14.This being a 1st appeal this court has the duty to re-evaluate the evidence before the trial court as well as the judgement and arrive at its own independent conclusion on whether or not to allow appeal. In other words, a 1st appeal is by way of retrial and the principles governing such a retrial are that the court must reconsider the evidence, evaluate it itself and draw its own conclusions while bearing in mind that it neither saw or heard the witnesses and make due allowance in this regard as set out in the case of Okeno v Republic  EA 32 where it was held as follows: -
15.Having considered the evidence on records and the judgement of the trial court the issues for determination are: -i.Whether acquittal was against weight of the evidence.ii.Whether the Respondents defence challenged the prosecution/Appellant’s evidence.iii.Whether the trial Magistrate properly interpreted the provisions of section 4(a) of the Narcotic Drugs & Psychotropic Substances Act No. 4 of 1994.iv.Whether the trial Magistrate was impartial in interrogation of the evidence tendered in court and thus arrived at the wrong conclusion.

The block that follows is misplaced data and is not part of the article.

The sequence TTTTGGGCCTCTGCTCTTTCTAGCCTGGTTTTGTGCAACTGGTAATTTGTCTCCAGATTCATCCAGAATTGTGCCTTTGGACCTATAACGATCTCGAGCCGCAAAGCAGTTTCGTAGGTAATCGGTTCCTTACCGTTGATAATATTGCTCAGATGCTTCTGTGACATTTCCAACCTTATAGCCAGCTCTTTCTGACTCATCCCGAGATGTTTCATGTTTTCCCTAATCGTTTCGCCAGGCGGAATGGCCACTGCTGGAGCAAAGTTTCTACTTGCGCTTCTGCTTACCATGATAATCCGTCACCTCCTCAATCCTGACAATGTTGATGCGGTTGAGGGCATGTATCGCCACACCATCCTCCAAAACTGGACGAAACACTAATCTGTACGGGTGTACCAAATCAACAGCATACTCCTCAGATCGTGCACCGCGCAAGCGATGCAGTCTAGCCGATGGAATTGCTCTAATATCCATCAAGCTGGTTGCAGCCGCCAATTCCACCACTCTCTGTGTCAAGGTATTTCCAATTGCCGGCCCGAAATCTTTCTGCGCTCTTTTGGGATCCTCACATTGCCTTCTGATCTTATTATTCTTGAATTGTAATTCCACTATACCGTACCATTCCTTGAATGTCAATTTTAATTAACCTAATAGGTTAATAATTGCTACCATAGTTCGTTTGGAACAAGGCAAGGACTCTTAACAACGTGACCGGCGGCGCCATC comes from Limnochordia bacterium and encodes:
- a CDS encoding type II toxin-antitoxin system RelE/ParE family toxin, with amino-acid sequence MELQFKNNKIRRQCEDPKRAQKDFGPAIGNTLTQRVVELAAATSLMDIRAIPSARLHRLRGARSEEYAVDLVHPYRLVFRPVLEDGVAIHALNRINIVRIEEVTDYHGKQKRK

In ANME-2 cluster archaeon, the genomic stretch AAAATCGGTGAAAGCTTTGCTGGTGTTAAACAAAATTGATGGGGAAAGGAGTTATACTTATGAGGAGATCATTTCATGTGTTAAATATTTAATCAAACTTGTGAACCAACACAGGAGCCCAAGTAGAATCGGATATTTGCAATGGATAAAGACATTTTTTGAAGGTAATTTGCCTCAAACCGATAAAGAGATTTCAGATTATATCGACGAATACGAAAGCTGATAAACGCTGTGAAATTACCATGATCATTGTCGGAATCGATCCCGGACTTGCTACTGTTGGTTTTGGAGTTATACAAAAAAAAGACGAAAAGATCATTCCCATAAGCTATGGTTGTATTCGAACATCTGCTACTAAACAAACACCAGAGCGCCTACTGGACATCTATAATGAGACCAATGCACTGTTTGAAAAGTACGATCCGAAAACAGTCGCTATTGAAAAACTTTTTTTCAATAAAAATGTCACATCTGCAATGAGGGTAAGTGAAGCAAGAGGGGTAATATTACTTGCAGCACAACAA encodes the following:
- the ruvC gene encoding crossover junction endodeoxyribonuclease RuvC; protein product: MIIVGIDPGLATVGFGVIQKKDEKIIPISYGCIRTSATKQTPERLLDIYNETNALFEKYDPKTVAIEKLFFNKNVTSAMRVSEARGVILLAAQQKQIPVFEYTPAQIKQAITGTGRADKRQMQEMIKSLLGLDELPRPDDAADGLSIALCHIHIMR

16.The offence under which the Respondents were charged was premised on section 4(a) of the Narcotic Drugs and Psychotropic Substance (Control) Act No. 4 of 1994 which provides: -Any person who trafficks in, or has in his or her possession any narcotic drug or psychotropic substance or any substance represented or held out by him or her to be a narcotic drug or psychotropic substance, shall be guilty of an offence and liable –a.in respect of any narcotic drug or psychotropic substancei.where the person is in possession of between 1—100 grams, to a fine of not less than thirty million shillings or to imprisonment for a term of thirty years, or to both such fine and imprisonment;ii.where the person is in possession of more than 100 grams, to a fine of not less than fifty million shilling or three times the market value of the narcotic psychotropic substance, whichever is greater, or to imprisonment for a term of fifty years, or to both such fine and imprisonment;